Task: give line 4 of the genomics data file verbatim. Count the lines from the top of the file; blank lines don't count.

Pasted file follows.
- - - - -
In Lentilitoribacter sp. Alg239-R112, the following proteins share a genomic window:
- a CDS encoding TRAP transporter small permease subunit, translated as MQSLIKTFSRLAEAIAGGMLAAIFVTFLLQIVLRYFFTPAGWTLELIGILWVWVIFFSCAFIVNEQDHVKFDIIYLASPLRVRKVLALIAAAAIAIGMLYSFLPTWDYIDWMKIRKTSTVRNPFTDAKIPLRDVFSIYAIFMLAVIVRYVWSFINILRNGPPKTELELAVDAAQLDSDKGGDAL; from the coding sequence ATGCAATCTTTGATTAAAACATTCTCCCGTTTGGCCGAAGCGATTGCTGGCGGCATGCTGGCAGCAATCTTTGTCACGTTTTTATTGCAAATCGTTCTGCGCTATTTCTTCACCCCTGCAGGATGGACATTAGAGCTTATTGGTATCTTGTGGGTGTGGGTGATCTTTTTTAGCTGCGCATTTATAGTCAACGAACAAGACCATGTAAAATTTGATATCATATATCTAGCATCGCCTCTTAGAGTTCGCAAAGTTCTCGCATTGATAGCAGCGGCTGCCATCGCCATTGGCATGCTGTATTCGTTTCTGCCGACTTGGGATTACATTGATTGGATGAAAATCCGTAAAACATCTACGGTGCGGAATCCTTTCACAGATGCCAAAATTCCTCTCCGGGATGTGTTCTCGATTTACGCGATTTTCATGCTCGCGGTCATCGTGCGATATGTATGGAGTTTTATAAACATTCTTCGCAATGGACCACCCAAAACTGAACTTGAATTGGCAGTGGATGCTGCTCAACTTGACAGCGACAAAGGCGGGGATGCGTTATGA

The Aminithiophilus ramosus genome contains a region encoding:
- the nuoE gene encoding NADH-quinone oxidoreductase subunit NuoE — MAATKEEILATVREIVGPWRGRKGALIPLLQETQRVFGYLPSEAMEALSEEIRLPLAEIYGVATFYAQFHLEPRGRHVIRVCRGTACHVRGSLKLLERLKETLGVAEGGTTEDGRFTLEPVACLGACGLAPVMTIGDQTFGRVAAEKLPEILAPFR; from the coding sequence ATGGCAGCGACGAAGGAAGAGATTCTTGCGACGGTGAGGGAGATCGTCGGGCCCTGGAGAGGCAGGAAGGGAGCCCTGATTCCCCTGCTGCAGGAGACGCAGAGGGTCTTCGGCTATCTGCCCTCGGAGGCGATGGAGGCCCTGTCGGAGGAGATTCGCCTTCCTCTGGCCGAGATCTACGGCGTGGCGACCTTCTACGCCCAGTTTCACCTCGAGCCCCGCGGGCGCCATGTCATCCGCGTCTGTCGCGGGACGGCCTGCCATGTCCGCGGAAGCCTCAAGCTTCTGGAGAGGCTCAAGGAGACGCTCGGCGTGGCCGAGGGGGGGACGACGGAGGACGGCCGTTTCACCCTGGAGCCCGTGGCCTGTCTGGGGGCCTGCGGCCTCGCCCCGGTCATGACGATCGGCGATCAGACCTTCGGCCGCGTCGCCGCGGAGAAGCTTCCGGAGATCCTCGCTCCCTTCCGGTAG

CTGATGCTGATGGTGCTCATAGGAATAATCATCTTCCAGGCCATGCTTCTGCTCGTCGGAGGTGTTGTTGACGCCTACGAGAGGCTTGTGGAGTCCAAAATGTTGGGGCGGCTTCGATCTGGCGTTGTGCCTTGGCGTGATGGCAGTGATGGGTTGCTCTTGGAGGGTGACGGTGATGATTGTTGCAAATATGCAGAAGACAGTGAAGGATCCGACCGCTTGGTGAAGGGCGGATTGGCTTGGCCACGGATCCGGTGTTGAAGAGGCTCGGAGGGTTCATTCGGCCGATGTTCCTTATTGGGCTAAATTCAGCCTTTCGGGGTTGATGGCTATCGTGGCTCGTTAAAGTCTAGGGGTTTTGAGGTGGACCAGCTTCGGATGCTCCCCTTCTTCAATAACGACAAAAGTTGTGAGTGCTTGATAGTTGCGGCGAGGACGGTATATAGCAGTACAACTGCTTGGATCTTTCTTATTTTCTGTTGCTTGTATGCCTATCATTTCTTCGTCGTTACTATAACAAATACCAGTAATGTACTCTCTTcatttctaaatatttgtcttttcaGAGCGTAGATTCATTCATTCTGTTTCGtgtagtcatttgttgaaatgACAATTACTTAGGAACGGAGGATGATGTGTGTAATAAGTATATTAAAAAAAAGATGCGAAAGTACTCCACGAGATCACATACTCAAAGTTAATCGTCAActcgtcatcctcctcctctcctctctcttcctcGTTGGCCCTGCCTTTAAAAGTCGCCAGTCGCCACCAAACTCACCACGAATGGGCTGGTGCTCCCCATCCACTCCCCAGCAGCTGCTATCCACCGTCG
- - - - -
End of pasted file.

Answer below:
- the nuoE gene encoding NADH-quinone oxidoreductase subunit NuoE — MAATKEEILATVREIVGPWRGRKGALIPLLQETQRVFGYLPSEAMEALSEEIRLPLAEIYGVATFYAQFHLEPRGRHVIRVCRGTACHVRGSLKLLERLKETLGVAEGGTTEDGRFTLEPVACLGACGLAPVMTIGDQTFGRVAAEKLPEILAPFR; from the coding sequence ATGGCAGCGACGAAGGAAGAGATTCTTGCGACGGTGAGGGAGATCGTCGGGCCCTGGAGAGGCAGGAAGGGAGCCCTGATTCCCCTGCTGCAGGAGACGCAGAGGGTCTTCGGCTATCTGCCCTCGGAGGCGATGGAGGCCCTGTCGGAGGAGATTCGCCTTCCTCTGGCCGAGATCTACGGCGTGGCGACCTTCTACGCCCAGTTTCACCTCGAGCCCCGCGGGCGCCATGTCATCCGCGTCTGTCGCGGGACGGCCTGCCATGTCCGCGGAAGCCTCAAGCTTCTGGAGAGGCTCAAGGAGACGCTCGGCGTGGCCGAGGGGGGGACGACGGAGGACGGCCGTTTCACCCTGGAGCCCGTGGCCTGTCTGGGGGCCTGCGGCCTCGCCCCGGTCATGACGATCGGCGATCAGACCTTCGGCCGCGTCGCCGCGGAGAAGCTTCCGGAGATCCTCGCTCCCTTCCGGTAG